We're Currently In The Biggest Animal Disease Outbreak Of All Time


Tom Hale


Tom Hale

Senior Journalist

Tom is a writer in London with a Master's degree in Journalism whose editorial work covers anything from health and the environment to technology and archaeology.

Senior Journalist


African swine fever has reached China, home to half of the world's pigs. Tommy Lee Walker/Shutterstock

A deadly pig virus, sensationally dubbed “pig Ebola,” is spreading uncontrollably across huge swathes of the world in what’s become the biggest animal disease outbreak the planet has ever faced.

Outbreaks of African swine fever have recently taken hold in pig farms across mainland China, Hong Kong, North Korea, Mongolia, and Vietnam. There have also been reports of infected wild boars in parts of Eastern and Central Europe.


Up to 200 million pigs are currently infected, according to market analysts Rabobank, while millions more are being culled into an attempt to contain the situation. However, in all likelihood, the problem won’t be resolved for years to come.

“This is the biggest animal disease outbreak we’ve ever had on the planet,” Dirk Pfeiffer, a veterinary epidemiologist at City University of Hong Kong and expert on African swine fever, told the Guardian.

“It makes the foot and mouth disease and BSE [mad cow disease] outbreaks pale in comparison to the damage that is being done.”

African swine fever does not affect humans, even if you eat tainted pork. However, it is highly contagious to pigs and wild boars with almost a 100 percent fatality rate. 

China is the world's largest producer and consumer of pork. Maciej Bledowski/Shutterstock

The virus itself is as tough as nails. It can survive in refrigerated blood for 6 years and in serum at room temperature for 18 months. It can even live in salami and salted meats that have not been cooked or smoked for 6 months. On top of that, it’s surprisingly resilient to temperature extremes and pH. There is currently no cure or vaccine, although researchers are investigating the use of gene editing to make pigs resistant to the virus. Recent attempts to develop a vaccination against African swine fever have also shown promise but require further research.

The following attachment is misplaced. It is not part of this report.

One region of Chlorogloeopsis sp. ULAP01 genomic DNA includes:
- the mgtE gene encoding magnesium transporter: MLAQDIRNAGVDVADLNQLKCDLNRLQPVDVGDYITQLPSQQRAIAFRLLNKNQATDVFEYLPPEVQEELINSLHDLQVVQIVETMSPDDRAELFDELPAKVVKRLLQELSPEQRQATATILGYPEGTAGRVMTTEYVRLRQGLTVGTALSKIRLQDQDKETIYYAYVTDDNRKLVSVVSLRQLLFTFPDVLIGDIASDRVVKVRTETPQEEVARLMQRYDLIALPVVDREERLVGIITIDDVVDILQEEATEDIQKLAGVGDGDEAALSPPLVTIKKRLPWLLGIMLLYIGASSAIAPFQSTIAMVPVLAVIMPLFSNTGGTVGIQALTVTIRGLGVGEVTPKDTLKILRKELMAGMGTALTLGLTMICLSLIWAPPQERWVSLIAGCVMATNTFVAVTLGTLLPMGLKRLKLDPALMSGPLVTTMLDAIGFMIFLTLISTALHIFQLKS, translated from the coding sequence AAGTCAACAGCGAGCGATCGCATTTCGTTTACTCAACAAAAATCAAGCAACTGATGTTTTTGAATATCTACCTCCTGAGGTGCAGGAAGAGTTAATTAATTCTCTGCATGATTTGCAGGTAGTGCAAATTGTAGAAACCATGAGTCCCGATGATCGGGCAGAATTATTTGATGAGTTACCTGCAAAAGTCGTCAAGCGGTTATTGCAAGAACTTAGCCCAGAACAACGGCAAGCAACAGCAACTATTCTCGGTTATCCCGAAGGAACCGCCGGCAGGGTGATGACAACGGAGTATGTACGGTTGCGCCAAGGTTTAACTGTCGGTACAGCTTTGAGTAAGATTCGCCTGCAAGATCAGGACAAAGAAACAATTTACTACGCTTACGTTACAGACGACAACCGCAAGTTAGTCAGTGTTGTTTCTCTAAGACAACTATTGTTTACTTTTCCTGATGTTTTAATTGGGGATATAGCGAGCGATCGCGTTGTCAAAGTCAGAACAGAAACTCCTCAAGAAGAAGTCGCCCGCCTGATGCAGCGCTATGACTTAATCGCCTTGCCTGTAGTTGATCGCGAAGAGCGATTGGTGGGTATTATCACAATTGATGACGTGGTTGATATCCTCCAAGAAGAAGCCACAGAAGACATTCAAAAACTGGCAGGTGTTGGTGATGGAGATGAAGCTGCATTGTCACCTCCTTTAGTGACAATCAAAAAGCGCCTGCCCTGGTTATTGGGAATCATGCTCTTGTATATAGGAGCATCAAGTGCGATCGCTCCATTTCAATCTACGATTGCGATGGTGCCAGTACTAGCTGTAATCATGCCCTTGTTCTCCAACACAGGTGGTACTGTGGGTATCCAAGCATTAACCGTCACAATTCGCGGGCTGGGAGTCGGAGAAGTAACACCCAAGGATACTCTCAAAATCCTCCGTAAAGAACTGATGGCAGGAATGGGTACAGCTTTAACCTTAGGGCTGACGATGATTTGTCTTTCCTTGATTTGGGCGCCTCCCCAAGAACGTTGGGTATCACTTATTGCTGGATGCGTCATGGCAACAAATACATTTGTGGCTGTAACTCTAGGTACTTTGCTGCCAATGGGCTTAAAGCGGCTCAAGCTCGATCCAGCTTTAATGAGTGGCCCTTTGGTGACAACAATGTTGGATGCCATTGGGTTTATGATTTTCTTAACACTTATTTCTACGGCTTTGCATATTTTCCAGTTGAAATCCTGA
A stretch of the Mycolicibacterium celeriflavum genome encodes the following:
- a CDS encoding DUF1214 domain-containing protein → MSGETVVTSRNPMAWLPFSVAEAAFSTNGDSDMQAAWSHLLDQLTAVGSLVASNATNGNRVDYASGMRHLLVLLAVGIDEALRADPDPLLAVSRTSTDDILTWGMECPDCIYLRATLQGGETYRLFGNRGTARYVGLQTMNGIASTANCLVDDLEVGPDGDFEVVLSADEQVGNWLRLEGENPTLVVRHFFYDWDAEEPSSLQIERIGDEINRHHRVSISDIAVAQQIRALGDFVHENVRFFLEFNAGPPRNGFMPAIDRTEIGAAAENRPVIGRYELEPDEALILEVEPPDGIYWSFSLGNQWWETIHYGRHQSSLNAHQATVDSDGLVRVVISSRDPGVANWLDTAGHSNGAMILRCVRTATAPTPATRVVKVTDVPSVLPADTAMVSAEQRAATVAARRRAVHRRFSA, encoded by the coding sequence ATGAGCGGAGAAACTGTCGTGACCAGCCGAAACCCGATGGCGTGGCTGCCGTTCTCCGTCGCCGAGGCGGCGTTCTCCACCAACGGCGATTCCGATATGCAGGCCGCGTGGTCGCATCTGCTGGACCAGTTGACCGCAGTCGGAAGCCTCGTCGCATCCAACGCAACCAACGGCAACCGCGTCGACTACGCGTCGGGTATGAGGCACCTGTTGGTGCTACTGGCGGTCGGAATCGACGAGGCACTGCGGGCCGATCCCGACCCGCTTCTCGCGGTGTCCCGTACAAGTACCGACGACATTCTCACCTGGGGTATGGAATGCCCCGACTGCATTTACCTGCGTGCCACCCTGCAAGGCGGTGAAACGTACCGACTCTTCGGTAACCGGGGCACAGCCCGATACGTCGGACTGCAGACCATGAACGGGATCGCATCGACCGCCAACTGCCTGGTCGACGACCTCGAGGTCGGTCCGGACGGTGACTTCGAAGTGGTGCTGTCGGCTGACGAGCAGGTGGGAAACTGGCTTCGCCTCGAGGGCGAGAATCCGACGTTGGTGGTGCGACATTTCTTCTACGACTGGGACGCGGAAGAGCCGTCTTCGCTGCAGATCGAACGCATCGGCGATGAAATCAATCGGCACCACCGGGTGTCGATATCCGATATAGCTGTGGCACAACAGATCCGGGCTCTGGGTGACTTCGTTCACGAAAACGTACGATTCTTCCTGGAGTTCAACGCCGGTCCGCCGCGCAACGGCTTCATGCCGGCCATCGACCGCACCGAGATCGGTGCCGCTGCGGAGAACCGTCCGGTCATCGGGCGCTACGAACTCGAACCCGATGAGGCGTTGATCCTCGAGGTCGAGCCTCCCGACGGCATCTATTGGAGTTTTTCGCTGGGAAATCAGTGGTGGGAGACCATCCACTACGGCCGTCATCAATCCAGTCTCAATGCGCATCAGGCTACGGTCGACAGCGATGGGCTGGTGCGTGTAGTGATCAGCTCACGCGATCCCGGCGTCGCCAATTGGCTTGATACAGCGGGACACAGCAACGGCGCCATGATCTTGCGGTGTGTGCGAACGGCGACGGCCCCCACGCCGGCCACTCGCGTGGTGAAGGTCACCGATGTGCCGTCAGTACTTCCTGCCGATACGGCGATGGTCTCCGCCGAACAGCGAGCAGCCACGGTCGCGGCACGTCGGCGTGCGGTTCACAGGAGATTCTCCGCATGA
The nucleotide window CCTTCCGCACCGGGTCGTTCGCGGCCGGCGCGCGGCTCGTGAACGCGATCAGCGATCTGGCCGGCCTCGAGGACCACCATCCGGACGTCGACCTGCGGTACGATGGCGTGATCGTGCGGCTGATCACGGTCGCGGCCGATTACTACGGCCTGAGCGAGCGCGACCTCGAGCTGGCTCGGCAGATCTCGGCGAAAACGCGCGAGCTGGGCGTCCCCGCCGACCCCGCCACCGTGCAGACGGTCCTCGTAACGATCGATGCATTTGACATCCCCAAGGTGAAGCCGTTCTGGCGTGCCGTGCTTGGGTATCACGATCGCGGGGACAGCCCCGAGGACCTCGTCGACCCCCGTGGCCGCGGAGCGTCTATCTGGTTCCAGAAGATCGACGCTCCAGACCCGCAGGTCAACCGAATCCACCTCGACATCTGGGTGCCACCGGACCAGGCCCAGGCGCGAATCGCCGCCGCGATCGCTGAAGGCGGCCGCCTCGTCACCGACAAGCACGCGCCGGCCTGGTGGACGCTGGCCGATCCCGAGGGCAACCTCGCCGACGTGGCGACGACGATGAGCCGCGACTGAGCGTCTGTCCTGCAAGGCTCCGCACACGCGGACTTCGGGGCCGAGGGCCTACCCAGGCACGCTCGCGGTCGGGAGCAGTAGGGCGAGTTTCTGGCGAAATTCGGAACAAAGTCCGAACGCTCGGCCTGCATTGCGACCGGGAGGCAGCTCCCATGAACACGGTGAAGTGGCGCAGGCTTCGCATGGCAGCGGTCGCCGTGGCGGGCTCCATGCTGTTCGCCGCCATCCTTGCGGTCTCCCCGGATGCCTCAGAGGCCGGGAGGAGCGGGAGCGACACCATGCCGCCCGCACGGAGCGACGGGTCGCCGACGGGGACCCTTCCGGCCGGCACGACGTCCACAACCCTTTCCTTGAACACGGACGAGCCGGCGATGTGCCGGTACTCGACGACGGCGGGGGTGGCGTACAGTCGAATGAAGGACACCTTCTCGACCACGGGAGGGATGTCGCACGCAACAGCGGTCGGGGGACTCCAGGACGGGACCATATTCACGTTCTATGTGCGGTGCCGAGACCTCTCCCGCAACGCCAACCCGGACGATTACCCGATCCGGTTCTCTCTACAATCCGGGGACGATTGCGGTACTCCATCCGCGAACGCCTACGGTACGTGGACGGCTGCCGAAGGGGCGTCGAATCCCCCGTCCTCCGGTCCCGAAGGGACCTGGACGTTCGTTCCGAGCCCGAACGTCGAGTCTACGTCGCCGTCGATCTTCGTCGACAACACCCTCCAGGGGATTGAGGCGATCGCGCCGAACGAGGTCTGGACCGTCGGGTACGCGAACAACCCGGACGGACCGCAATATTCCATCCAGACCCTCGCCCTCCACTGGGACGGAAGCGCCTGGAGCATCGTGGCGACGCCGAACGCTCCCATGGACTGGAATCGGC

Just as the name suggests, the virus started in Africa in the early 20th century where it remained until 1957, when it was reported in Lisbon, Portugal. In Europe and Africa, the virus quietly bumbled along, causing infrequent outbreaks that were relatively well contained. As an interesting side note, when the disease reached Cuba in 1971, it propagated a conspiracy theory that claimed the US let the virus loose as an act of biological warfare to destabilize the Cuban economy.

Now, African swine fever has done the one thing that scientists were fearing most: it's got a foothold in China, home to 440 million pigs, half the planet’s total. In August 2018, China reported the first African swine fever outbreak in Liaoning province and its since been spreading like wildfire across East Asia and beyond. 

“It’s unprecedented, and there are many dimensions of the situation that are still not fully understood,” Justin Sherrard, Rabobank’s global strategist for animal protein, told Reuters news agency.

Macrophage cell in early stages of infection with African swine fever virus. Keith Weller/ARS USDA


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